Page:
Israeli movie reviews

Each year Netanya AACI has a mini-Israeli film festival, with Israeli movies with English subtitles on four consecutive days.  These are supposed to make the local movies accessible to a non-Hebrew speaking audience.  This year the movies were “Hunting Elephants,” “Dove flying.” “Bethlehem” and “Gett.”  Unfortunately we missed the last one in the series.

Hunting elephants” was a silly movie, attempting to be funny, but not really succeeding.   It was based in part on the American movie “Going in style,” about a group of old men deciding to rob a bank.  But, it was a poor copy.  It had two extraneous characters, a young boy (grandson of one of the oldsters) who had no charisma, and an English relative played by Sir Patrick Stewart of Star Trek fame, whose acting and role in this movie were below par.  Not worth seeing.

Dove flying” was tackling a serious subject and trying to be serious, but it only succeeded in being ponderous and glacially slow.  The subject was the final days of the Jewish presence in Iraq in 1950, under the Monarchy, but before the revolution.  It follows the story of a young pro-Zionist and his family and acquaintances.  It shows the arrests of Jews for writing against the excesses of the regime, and the clashes within the Jewish community between the Zionists, the anti-Zionist who considered themselves Iraqi after 70 generations in Iraq (long before the Muslims/Arabs came) and intended to stay whatever happened, and the Communists.   Several groups left surreptitiously for Israel, and then the Government, for whatever reasons, allowed Jews to leave openly for Israel, but they had to leave behind all their possessions and property.   One criticism of this film was that it avoided all drama and trauma.  We hear of people being arrested, but see only two.  We hear of torture but see none of it.  The hero is arrested and jailed for Zionist activity, but then is mysteriously released and continues as before.  Everyone in this movie, including the Arab peasants shouting “death to the Jews” all appear nice and clean and disciplined.   Finally, ca. 150,000 of the Jews leave, but only half of the total, and those that stayed faced a worse existence.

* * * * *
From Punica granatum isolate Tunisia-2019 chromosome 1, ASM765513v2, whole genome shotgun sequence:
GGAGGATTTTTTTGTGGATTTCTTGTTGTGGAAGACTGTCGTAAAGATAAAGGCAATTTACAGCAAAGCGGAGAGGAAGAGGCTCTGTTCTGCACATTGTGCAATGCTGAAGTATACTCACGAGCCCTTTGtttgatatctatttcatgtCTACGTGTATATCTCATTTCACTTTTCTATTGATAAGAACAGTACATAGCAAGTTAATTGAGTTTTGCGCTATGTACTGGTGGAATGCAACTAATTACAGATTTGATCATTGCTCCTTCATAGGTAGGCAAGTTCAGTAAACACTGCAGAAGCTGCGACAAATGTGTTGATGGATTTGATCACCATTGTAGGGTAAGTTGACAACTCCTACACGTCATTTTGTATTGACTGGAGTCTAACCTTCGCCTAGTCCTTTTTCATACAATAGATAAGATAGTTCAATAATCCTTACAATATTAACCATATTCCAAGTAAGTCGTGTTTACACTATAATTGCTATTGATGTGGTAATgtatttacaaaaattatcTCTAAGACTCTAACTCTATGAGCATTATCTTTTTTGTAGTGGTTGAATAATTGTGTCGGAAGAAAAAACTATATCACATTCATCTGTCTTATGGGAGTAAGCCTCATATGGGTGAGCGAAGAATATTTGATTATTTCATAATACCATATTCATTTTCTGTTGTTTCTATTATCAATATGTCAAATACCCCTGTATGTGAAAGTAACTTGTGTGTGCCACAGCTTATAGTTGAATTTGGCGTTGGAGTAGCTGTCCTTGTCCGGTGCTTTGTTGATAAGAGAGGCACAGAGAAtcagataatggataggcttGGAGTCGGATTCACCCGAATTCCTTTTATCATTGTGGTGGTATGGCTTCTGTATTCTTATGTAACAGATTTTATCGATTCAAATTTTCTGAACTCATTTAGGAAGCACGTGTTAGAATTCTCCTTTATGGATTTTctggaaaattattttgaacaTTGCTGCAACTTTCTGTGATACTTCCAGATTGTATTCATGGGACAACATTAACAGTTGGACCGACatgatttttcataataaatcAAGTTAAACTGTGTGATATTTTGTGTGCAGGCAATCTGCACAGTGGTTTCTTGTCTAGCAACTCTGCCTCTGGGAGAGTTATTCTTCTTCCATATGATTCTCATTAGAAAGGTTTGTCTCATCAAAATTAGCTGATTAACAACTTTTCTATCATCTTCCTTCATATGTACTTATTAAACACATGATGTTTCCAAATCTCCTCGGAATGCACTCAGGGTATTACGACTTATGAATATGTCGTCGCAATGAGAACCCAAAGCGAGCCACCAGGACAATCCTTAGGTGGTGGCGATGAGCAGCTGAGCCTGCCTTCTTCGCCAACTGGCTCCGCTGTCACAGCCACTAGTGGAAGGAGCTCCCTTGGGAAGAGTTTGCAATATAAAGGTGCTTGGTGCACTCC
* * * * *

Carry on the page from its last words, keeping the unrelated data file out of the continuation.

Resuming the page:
Bethlehem” was by far the best movie of the trio and was both serious and dramatic.  It portrays the story of an Arab boy who is manipulated into becoming a spy for the Israeli intelligence agency Mossad.  His cooperation is obtained by assurances that his old father will not be arrested and imprisoned.  This is based on a true experience, as illustrated in the Israeli documentary “The Green Prince,” about the son of the leader of Hamas in Gaza, Sheikh Yassin, who was induced to become an Israeli agent in order to protect his father.  “Bethlehem” follows the story of how the Mossad tries to find a terrorist who has killed 9 people in a bombing in Tel Aviv who is hiding near the town.  The boy has an Israeli handler who is both intelligent and sensitive.  He likes the boy and tries to protect him.  But in doing so he eventually endangers his own life and that of his colleagues.  The boy lies to him and does not tell him that he has been acting as a courier for the terrorist, taking him money from Hamas although he belongs to the competing Al Aksa Martyrs Brigades.  The clashes between these competing Palestinian groups,  and the Palestinian Authority forces are the most dramatic and believable incidents in the movie.  In the final scene the Mossad agent, who has a wife and two children, goes to an unauthorized meeting with the boy, knowing that he has lied to him in the past, without a gun and without backup.   This undermines the credibility of the plot.

 

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